a bordo de una patrulla

Discussion in 'Spanish-English Vocabulary / Vocabulario Español-Inglés' started by christine33, Sep 12, 2008.

  1. christine33 Member

    English
    Hola,

    Hay alguien que puede ayudarme con la siguiente oración?:

    Fuí con persona a mi cargo a bordo de una patrulla.

    (Contexto es un policía que esta explicando su parte en una investigación. El hizo un recorrido con otra gente).

    Mi intento: I went with a person in my charge (or of whom I'm in charge), on board of the patrol. ??

    Muchas gracias por cualquier mejores ideas tengan...
    -c
     
  2. srta chicken

    srta chicken Senior Member

    California
    US English
    how about, "...in a patrol car"?

    Saludos.
     
  3. coquis14

    coquis14 Senior Member

    Entre Macrilandia/Chamamélandia
    Español ,Argentina
    I think both suggestions are possible but you got the meaning which is the important thing here.
    Saudos
     
  4. TravelinTom

    TravelinTom Senior Member

    Phoenix, Arizona, USA
    English - Texan
    Si "una persona a mi cargo" es una persona detenida (arrestado), me suena "in my custody". Si es otra persona, "I went with a person I took with me on patrol.
     
    Last edited: Sep 12, 2008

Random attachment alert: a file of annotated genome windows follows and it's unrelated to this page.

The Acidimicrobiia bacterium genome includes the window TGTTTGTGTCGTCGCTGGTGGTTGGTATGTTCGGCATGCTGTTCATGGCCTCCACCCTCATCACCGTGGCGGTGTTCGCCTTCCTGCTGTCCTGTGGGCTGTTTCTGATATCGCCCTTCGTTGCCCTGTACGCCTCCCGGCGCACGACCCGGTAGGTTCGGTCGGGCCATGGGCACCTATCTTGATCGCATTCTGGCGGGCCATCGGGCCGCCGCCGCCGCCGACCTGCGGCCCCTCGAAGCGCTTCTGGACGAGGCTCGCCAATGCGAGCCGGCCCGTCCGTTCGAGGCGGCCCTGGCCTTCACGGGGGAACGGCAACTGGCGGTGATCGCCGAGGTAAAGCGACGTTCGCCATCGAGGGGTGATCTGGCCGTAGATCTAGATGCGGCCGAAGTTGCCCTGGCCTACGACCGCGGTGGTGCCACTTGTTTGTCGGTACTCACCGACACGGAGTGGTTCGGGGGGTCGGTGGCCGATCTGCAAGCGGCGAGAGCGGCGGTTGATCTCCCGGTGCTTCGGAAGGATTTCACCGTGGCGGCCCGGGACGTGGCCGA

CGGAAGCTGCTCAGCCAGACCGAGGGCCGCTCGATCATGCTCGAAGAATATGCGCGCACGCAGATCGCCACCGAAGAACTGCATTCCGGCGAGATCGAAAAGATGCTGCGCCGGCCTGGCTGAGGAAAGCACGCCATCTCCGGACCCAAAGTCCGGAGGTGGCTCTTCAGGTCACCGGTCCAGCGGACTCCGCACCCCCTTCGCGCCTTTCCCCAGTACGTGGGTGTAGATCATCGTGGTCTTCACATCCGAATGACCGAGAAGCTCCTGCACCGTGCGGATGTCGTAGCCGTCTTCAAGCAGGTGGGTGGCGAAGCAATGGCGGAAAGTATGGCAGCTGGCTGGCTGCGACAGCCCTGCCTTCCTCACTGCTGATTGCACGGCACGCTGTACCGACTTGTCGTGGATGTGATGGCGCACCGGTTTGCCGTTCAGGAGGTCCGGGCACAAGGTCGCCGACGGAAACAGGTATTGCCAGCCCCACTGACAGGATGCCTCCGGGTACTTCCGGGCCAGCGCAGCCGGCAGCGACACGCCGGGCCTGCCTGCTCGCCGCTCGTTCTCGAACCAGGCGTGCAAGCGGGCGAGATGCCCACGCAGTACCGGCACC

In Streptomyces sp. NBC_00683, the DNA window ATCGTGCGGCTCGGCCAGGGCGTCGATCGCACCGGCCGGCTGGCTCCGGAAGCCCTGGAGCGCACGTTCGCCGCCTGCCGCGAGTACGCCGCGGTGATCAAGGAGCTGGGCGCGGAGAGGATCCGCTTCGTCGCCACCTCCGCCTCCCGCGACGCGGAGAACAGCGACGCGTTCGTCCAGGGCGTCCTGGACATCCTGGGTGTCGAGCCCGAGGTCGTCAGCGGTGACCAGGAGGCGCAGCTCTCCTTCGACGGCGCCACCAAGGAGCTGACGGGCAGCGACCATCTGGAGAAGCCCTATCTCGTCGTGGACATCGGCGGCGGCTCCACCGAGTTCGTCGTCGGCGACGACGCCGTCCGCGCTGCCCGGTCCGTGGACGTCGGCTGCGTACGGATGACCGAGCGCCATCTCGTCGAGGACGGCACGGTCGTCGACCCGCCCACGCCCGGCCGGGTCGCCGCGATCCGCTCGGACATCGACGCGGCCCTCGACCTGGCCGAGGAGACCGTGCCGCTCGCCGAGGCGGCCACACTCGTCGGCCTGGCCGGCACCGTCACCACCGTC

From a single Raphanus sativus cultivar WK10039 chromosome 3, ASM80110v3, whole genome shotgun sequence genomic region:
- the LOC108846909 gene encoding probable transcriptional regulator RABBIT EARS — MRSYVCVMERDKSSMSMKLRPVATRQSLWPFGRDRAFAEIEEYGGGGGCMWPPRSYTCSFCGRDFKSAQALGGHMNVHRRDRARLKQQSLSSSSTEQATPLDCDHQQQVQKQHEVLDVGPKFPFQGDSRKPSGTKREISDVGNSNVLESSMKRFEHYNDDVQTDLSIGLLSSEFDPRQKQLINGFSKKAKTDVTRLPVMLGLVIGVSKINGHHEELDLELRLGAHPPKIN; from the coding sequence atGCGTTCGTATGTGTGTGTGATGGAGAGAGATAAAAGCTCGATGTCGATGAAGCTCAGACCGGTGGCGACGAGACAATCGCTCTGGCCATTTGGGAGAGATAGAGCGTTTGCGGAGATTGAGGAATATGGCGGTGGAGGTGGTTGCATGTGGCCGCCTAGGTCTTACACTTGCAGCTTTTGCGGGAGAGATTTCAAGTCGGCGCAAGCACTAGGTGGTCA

5. christine33 Member

    English
    Thanks a lot!
     
  6. TravelinTom

    TravelinTom Senior Member

    Phoenix, Arizona, USA
    English - Texan
    Wait, Christine. I'm not at all sure now. "a mi cargo" might be "a person who took me". Best let a real Spanish speaker weigh in.
     
  7. coquis14

    coquis14 Senior Member

    Entre Macrilandia/Chamamélandia
    Español ,Argentina
    But the person here is a policeman talking about an investigation so , I think , he wasn't under arrest or in custody.He , likely , were along with the police chief or someone with a higher rank.
    Saludos
     
  8. christine33 Member

    English
    He definitely wasn't under arrest, and so it's a question of whether he simply took someone with him or whether he took someone of whom he's in charge with him. My original question is because "on board of a patrol" or "on board a patrol" doesn't really make sense in English.
     
  9. TravelinTom

    TravelinTom Senior Member

    Phoenix, Arizona, USA
    English - Texan
    I like "in (aboard) a squad car (patrol car)", as SrtaChicken suggested.
     
  10. Heredianista

    Heredianista Senior Member

    Portland, Maine
    English - USA
    Yes, this is right: "in a patrol car". (Not "aboard".)

    "a mi cargo" here could mean "in my custody", "under my supervision" or "in my charge".
     

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